Slovakia plans over €14bn in debt issues for 2013

By bne IntelliNews December 17, 2012

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With yields at record lows thanks to the emerging market bond rally, Slovakia announced on December 14 plans to issue up to €14.5bn in debt in 2013, on top of the front loading it has completed this year.

The plan, revealed by the Slovak Debt and Liquidity Management Agency (Ardal), commits Bratislava to at least five new bond issues next year at an estimated value of €10.5bn, reports the Wall Street Journal. On top of that, the debt agency said it could also tap four existing bonds for another €4bn.

Maturities on new issues will range from five to 15 years, Ardal noted, with four on fixed coupons and another five-year issue offering a floating rate. All that said, the debt agency pointed out that the country has already started pre-funding 2013 borrowing, meaning it has the space to be adaptable.

That's a clear nod to current questions over how long the emerging market bond rally can last. Powered by liquidity action from the US Federal Reserve and the European central Bank (ECB), the hunt for yield has outpaced concern expressed last month that a bubble was developing. However, as the rash of issues from Visegrad states in the fourth quarter attest, issuers are wary that the current appetite - which has seen the yield on Slovakia's benchmark 4% 2020 euro-denominated note fall from 5.458% at the start of the year to 2.349% in November - could unwind anytime.

With that in mind, Ardal ended up issuing a total of €8.15bn in debt in 2012, according to KBC Bank, compared with its original plan to borrow €7.5bn. Analysts had forecast Slovakian bond issues in 2013 at around €6bn, and the debt agency was careful to note that the all issues in the announced plan are contingent on market conditions and investor demand.

The raised borrowing target suggests a move earlier this month by the Ministry of Finance to open discussions on adapting the constitutional debt brake by omitting the financing reserve (around €5bn currently). The law, passed late last year, applies automatic stabilizers should state debt rise above 53% of GDP. Analysts at Citigroup suggest it will reach 52.1% by the end of 2012.

Deputy Finance Minister Vazil Hudak told Bloomberg in November that the legislation is limiting the government's ability to take advantage of declining yields, and said that Ardal would probably accelerate bond buybacks to reduce state debt. "We don't plan any significant issuance in the near future," he claimed.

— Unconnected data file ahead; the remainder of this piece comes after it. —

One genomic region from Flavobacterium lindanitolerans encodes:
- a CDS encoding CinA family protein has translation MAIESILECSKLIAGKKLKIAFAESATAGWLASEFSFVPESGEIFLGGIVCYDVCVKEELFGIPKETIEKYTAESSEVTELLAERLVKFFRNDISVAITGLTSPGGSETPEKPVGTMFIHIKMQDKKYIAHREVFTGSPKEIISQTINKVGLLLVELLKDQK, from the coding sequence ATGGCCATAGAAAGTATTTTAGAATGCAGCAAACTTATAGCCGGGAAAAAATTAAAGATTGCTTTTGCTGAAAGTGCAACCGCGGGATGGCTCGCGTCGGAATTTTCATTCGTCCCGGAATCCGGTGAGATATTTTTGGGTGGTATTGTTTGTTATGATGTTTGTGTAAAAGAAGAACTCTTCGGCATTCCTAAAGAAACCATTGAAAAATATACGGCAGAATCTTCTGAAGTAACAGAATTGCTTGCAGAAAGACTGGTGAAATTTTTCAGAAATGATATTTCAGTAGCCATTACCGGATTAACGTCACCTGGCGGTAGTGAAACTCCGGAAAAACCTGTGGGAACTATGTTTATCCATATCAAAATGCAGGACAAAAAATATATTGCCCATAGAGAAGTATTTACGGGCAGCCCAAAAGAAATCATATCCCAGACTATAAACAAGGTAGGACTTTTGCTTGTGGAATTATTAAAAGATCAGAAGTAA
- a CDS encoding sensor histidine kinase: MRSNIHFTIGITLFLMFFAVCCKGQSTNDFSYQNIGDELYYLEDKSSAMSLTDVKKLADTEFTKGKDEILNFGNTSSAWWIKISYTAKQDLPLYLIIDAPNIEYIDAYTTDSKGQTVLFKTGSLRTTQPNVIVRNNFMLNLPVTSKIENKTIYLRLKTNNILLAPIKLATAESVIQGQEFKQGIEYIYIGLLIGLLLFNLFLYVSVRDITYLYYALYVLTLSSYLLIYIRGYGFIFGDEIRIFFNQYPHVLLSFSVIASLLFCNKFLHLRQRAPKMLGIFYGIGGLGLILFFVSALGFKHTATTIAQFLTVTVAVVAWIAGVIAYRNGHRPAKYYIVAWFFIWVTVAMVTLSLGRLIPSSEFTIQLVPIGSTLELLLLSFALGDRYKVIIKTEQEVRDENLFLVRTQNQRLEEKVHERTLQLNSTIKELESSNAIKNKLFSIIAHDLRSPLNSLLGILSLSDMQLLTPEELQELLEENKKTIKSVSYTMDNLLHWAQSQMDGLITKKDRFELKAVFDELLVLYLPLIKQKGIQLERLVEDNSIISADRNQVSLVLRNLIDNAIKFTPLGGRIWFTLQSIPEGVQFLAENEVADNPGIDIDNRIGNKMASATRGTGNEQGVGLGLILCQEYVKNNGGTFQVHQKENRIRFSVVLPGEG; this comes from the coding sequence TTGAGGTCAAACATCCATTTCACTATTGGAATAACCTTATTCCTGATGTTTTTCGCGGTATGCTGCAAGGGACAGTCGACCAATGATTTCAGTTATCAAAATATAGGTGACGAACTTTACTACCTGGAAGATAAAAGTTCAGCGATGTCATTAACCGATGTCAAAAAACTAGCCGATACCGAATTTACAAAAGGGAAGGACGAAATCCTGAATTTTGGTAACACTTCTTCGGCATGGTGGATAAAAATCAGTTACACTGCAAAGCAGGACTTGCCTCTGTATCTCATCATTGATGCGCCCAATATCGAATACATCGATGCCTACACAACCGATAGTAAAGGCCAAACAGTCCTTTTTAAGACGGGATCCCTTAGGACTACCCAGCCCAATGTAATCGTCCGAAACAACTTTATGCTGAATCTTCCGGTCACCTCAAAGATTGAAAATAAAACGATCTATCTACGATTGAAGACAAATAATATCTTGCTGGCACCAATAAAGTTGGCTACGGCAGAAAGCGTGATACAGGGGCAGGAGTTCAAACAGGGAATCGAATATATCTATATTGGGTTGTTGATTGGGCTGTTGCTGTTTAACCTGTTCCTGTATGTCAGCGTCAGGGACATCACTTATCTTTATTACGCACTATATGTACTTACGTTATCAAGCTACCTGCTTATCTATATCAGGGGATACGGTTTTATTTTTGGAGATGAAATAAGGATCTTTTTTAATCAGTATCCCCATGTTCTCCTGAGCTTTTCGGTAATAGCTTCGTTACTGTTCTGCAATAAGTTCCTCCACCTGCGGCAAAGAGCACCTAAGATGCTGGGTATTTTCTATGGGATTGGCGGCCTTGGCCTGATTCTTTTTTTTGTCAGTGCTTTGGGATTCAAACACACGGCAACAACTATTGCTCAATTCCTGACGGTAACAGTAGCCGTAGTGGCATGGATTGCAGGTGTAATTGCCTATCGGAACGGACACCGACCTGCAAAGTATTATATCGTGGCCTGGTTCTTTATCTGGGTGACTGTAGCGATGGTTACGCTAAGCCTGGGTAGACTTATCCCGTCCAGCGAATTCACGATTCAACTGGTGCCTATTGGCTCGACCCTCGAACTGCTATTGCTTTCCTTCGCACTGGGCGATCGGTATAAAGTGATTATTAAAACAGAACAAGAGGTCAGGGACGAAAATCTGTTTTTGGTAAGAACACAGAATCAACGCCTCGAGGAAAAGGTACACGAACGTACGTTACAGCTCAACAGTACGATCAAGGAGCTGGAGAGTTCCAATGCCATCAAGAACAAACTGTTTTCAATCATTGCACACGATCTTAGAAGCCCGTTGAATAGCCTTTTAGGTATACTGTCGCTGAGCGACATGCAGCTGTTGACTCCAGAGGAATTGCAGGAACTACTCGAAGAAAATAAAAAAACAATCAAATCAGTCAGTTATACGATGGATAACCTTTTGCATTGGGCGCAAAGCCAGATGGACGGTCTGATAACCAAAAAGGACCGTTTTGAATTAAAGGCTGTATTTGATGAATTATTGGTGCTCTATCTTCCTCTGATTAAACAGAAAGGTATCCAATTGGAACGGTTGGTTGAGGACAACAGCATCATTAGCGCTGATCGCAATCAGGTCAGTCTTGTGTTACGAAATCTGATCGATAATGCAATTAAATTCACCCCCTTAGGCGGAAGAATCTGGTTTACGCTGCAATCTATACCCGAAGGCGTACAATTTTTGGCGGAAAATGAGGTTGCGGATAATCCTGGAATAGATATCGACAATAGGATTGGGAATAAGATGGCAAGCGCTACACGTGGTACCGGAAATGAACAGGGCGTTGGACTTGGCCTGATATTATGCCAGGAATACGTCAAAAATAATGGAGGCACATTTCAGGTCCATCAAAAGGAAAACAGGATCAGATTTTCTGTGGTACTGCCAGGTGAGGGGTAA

However, as the raised borrowing target suggests, there is a possibility of a real need for cash next year to support the budget. The government has committed to quash the deficit to below 3% of GDP, following a target of 4.6% in 2012, but is struggling to keep to a programme which analysts suggest is overly ambitious due to the slowing economy. With little space to cut spending anyway, the populist Smer administration pinned its hopes on revenue raising measures to achieve the balance, but it has spent most of 2012 admitting that the volume of cash collected through its higher taxes is lagging.

Although Slovakia is set to finish the year as the Eurozone's fastest growing economy this year, at around 2.6%, that performance is driven almost exclusively by large international investors - and carmakers in particular - which almost exclusively face the export markets. Their weight in the economy has allowed them to press for generous tax breaks, while they're unable to help too much with the country's dreadful unemployment problems, with the jobless rate close to 15% for several years.

There is therefore a clear threat that the 2013 budget targets will also be under pressure, unless the Eurozone - to which over 80% of Slovak exports head - sees a dramatic recovery. One blessing, according to WSJ, is that Slovakia's redemption profile puts the country in a relatively comfortable position in the next few years. According to KBC data, the country will have €3bn-€4bn refunding needs each year from 2013 to 2017.

However much debt Ardal manages to get away next year, its likely to be denominated in a variety of currencies once again, the debt agency said. A bid to diversify its investor base, as well as avoid the battered euro, in 2012 saw Bratislava issue bonds in Czech crowns, Swiss francs and US dollars through the year, on top of a couple of local currency issues.

Joining several CEE peers, Slovakia said in November that it plans to issue €400m (JPY41bn) in samurai bond in the first half of 2013, likely May. In the wake of two successful issues in Tokyo this year from Poland, the Czech Republic, Croatia and Latvia have also said they are mulling yen bonds as Japanese investors hunt for yield outside their traditional markets in Western Europe. The rise of Slovakia's ratings to 'A2/A/A+' puts it at a level acceptable for the Japanese market, on which it was last active in 1998.

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